By Alex Podlogar

It doesn’t come up.

It’s the obvious question, but it becomes overshadowed by something. Something…interesting. Once you hear it, well, it stops you.

Before we get to that news, some context.

Andrea Salzman is a 23-year-old assistant superintendent on Pinehurst No. 2 and The Cradle, just a couple of years out of college from the University of Minnesota. The Sheboygan, WI, native is thriving in a competitive field that is dominated by male counterparts, and is doing so in only about the fourth or fifth year of even knowing this was a career, let alone one that she wanted to pursue. She’s worked a Ryder Cup and a course renovation. She’s now working a U.S. Open on her course. This week.

In 2022, the Golf Course Superintendents Association of America reported it had 299 female members among its 18,500 members worldwide, or just over 1.5 percent. From comes this: That includes 61 female superintendents (Class A and B) — 54 in the U.S., three in Canada and one each in Malaysia, Singapore, South Africa and South Korea. Although still a small percentage, that number has grown since first being counted in 1990. And, only about half of all course superintendents in America are members of the Association, so the overall number of women in the role is likely higher.

Salzman is certainly unique in her field, and it’s clear after returning to Pinehurst following an internship on Pinehurst No. 8 in 2022 that she’s found her calling. She is good at this.

It’s just how she found that calling that makes one need to consider which is the true outlier.

“I, um…I don’t golf at all,” Salzman explains. “I don’t really know anything about the golf industry. I didn’t really know where or what Pinehurst was before I got here.”

Salzman’s original major at Minnesota was human physiology – a track for a career in medicine. The summer after her freshman year, she returned near home and got an internship working with Kohler. “They put us in a factory,” she says. “I figured I’d make a little bit of money.”

Problem is, Kohler ran out of things for them to do. So…

“So they just threw us out, us college kids, and out onto the golf course,” Salzman says. “So I ended up outside at Blackwolf Run.

“And something clicked.”

That something was golf. And in particular, it was golf course maintenance. A year later, Salzman changed her major to plant science, with a turfgrass science track.

Working through her newfound connections, she caught on with Whistling Straits a year before the Ryder Cup, interning there to help get the golf course ready. That internship led to a meeting with superintendent Tracey Catelino, who had ties to Pinehurst. She mentioned a renovation project at No. 8, and thought Salzman would be good for it. Another internship. Another step.

An altogether new world.

“I was mainly drawn here because Pinehurst was renovating Course 8,” Salzman says. “I was thinking a bit long term. I had worked the tournament (It was the Ryder Cup, Andrea!) at Straits, and I thought, ‘OK, if I can work on a renovation, too, that would be good experience.’

“I remember the first time I saw the golf courses. I drove down with my dad before I moved in and walked out onto Thistle Dhu and I was like…Ohhhhhhhhh…Oh, what the heck? Am I seeing this? Where am I?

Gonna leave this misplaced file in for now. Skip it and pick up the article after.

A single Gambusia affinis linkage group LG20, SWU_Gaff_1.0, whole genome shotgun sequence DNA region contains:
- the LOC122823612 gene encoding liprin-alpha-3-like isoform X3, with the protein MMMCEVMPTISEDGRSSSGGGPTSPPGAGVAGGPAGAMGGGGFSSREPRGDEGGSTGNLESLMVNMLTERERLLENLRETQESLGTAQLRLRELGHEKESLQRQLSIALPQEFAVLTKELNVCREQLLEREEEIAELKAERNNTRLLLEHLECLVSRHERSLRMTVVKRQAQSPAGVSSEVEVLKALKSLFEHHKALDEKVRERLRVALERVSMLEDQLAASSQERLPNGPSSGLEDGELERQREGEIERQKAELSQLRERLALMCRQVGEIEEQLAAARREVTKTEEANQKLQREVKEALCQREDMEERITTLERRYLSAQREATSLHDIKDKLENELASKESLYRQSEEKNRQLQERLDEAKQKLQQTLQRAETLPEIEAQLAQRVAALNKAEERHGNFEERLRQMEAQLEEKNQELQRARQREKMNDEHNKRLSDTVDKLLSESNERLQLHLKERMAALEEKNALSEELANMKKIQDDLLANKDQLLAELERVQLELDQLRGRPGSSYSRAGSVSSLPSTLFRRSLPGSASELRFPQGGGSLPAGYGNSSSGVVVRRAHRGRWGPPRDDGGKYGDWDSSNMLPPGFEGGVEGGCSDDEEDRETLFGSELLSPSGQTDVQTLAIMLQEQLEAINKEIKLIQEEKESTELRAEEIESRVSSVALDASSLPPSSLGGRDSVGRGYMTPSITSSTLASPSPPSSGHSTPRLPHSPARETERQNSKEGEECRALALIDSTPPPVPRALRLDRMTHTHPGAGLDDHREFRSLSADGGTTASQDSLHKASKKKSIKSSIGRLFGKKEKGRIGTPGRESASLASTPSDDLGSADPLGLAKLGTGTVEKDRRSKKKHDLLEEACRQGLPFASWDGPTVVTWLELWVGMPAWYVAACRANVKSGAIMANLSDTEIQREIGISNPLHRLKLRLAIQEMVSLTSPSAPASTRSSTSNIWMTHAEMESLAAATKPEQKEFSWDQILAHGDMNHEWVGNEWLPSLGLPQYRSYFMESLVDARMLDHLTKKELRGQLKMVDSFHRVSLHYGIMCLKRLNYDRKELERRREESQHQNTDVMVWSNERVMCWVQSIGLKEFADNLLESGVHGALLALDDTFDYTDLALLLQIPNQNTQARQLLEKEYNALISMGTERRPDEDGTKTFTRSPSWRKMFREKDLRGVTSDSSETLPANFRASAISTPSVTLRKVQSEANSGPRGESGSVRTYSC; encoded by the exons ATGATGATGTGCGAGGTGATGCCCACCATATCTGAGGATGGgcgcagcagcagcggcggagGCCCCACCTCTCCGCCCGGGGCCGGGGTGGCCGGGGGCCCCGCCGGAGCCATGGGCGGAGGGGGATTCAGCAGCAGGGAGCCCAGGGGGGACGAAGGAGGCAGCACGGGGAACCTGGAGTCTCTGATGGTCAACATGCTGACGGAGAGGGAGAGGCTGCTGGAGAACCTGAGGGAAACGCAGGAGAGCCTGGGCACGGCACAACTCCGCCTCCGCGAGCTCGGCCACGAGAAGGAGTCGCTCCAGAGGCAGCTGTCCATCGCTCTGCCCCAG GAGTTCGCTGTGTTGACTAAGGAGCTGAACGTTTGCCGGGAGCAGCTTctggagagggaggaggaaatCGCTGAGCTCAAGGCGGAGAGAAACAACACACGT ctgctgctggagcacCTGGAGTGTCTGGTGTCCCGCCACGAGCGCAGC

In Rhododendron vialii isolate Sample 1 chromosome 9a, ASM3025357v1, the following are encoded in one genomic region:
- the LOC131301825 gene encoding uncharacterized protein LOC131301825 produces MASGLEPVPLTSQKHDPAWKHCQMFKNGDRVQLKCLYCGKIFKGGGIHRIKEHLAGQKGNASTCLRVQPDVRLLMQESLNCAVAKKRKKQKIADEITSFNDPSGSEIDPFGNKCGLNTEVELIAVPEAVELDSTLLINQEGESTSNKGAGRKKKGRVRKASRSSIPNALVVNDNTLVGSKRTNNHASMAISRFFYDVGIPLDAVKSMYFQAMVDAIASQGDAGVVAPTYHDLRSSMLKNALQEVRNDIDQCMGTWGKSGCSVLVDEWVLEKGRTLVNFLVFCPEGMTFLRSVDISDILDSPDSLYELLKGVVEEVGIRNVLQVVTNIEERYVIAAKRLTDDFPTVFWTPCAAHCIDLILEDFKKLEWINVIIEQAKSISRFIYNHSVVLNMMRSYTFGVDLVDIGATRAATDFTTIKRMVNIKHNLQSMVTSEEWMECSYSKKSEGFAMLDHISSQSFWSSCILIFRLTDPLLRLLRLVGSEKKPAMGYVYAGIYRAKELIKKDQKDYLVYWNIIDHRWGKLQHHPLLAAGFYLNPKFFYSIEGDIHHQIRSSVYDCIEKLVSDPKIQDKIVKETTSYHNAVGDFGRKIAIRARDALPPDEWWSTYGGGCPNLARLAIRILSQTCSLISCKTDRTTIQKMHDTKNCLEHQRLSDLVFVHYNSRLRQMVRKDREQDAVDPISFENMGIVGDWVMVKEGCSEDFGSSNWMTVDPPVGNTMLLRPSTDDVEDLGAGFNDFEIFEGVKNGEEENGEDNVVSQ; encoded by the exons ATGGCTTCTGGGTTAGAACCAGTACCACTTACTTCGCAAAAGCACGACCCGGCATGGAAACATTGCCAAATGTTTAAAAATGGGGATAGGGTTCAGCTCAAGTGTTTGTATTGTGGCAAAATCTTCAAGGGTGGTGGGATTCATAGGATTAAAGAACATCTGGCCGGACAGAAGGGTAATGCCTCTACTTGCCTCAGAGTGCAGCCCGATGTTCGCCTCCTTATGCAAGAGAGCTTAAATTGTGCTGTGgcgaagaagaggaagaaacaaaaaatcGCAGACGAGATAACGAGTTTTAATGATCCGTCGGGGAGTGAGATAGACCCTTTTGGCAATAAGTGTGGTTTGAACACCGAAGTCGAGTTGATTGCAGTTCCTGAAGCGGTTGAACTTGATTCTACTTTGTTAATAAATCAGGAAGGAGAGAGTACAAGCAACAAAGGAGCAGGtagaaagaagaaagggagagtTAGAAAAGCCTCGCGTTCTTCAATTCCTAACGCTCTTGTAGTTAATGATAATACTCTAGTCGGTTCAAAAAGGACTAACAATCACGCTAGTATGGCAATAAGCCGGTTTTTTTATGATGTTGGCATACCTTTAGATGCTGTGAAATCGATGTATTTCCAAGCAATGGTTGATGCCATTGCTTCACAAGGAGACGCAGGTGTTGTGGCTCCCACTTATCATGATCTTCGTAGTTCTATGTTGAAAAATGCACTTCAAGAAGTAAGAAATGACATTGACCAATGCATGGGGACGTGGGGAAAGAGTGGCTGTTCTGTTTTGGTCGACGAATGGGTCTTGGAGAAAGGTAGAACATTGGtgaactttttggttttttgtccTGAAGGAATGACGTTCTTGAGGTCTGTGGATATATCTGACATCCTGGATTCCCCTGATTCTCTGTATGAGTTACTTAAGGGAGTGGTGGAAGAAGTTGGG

“Then I saw a course map of all of Pinehurst. Oh. My. Gosh.”

Salzman acclimated quickly, and she inherently gets the scope and scale of what’s happening this week. But with more responsibility comes more attention. And she has that now. Acutely.

“She’s an all-star,” says Daniel Whisenant, who hired Salzman as an intern when he was the superintendent of No. 8 (Whisenant now runs GCM for No. 10). “At that time, I had been with Pinehurst for 13 years, and she is by far – by far – the best intern I’ve ever seen come through here. In Year 1 with us, she’s on No. 2. That alone says who she is and why she’s here.”

When she was ready to come back to Pinehurst, No. 2 Superintendent John Jeffreys didn’t hesitate to add her to the staff, Whisenant says.

“If John didn’t hire her, I would have for No. 10,” Whisenant says. “But I’m glad he did. Her youth, her exuberance – she adds a lot of flair to that group.”

It’s a buzz that’s heightened now that it’s U.S. week.

“I think I’m nervous,” she says of the week. “My mind just goes to the worst thing. What if the golf course explodes?!”

Don’t worry. Salzman walks herself back from the mower’s fine edge.

“I’m excited to see all the people here,” she says. “This is what we’ve all been preparing for.”

Where things go from here doesn’t really matter at this moment. Salzman is well on her way, and with the drive and ability to make the appropriate next step. She’s still learning the nuances of Pinehurst, but it’s starting to become personal, become more ingrained, become a true part of her and something more.

“The teamwork is really special to me,” she says. “I mean, some of the jobs we do suck. But you’re suffering together, and that really bonds you. John (Jeffreys) says it multiple times, and you can really feel how others doing this genuinely care for each other.

“Pride, that’s what I feel most. To be a part of this? Oh gosh. We had some guys from Course 4 helping us topdress before the championship, and to hear them say, ‘I’ve never seen a bermudagrass green look like this.’ And I’m like, ‘Whoa.’ And it doesn’t mean that’s because of something I did, but it’s still ours.”